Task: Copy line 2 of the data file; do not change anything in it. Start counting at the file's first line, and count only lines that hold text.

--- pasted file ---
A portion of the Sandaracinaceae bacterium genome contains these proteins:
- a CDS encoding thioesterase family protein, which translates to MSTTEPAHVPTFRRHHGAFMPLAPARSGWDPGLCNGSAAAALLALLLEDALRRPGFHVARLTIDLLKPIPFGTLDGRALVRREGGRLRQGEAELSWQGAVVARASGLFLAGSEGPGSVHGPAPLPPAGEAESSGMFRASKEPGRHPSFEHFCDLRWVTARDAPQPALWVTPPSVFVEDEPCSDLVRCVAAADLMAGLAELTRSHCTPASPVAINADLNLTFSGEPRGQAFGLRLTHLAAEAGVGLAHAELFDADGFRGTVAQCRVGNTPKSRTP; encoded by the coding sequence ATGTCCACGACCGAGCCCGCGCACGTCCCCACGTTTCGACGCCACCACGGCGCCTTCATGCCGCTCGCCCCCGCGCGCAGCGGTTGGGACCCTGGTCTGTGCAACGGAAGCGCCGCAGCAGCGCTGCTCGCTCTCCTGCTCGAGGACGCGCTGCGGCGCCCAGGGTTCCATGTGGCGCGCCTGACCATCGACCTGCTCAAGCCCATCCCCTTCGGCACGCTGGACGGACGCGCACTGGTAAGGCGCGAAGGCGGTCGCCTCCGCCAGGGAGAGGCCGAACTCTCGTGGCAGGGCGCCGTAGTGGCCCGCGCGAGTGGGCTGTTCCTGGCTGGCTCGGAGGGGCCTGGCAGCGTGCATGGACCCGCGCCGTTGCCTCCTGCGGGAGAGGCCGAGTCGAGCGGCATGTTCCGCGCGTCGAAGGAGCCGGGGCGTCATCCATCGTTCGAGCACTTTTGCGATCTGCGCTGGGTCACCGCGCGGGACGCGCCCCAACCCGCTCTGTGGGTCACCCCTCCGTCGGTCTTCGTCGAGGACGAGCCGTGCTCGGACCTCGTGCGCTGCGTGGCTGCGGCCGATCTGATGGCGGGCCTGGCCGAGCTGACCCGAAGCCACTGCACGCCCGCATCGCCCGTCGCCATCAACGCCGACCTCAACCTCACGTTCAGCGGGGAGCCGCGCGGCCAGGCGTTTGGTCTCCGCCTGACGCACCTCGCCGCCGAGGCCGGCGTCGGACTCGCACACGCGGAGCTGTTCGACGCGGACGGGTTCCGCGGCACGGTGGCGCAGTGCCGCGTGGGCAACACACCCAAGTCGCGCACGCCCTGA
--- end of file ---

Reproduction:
- a CDS encoding thioesterase family protein, which translates to MSTTEPAHVPTFRRHHGAFMPLAPARSGWDPGLCNGSAAAALLALLLEDALRRPGFHVARLTIDLLKPIPFGTLDGRALVRREGGRLRQGEAELSWQGAVVARASGLFLAGSEGPGSVHGPAPLPPAGEAESSGMFRASKEPGRHPSFEHFCDLRWVTARDAPQPALWVTPPSVFVEDEPCSDLVRCVAAADLMAGLAELTRSHCTPASPVAINADLNLTFSGEPRGQAFGLRLTHLAAEAGVGLAHAELFDADGFRGTVAQCRVGNTPKSRTP; encoded by the coding sequence ATGTCCACGACCGAGCCCGCGCACGTCCCCACGTTTCGACGCCACCACGGCGCCTTCATGCCGCTCGCCCCCGCGCGCAGCGGTTGGGACCCTGGTCTGTGCAACGGAAGCGCCGCAGCAGCGCTGCTCGCTCTCCTGCTCGAGGACGCGCTGCGGCGCCCAGGGTTCCATGTGGCGCGCCTGACCATCGACCTGCTCAAGCCCATCCCCTTCGGCACGCTGGACGGACGCGCACTGGTAAGGCGCGAAGGCGGTCGCCTCCGCCAGGGAGAGGCCGAACTCTCGTGGCAGGGCGCCGTAGTGGCCCGCGCGAGTGGGCTGTTCCTGGCTGGCTCGGAGGGGCCTGGCAGCGTGCATGGACCCGCGCCGTTGCCTCCTGCGGGAGAGGCCGAGTCGAGCGGCATGTTCCGCGCGTCGAAGGAGCCGGGGCGTCATCCATCGTTCGAGCACTTTTGCGATCTGCGCTGGGTCACCGCGCGGGACGCGCCCCAACCCGCTCTGTGGGTCACCCCTCCGTCGGTCTTCGTCGAGGACGAGCCGTGCTCGGACCTCGTGCGCTGCGTGGCTGCGGCCGATCTGATGGCGGGCCTGGCCGAGCTGACCCGAAGCCACTGCACGCCCGCATCGCCCGTCGCCATCAACGCCGACCTCAACCTCACGTTCAGCGGGGAGCCGCGCGGCCAGGCGTTTGGTCTCCGCCTGACGCACCTCGCCGCCGAGGCCGGCGTCGGACTCGCACACGCGGAGCTGTTCGACGCGGACGGGTTCCGCGGCACGGTGGCGCAGTGCCGCGTGGGCAACACACCCAAGTCGCGCACGCCCTGA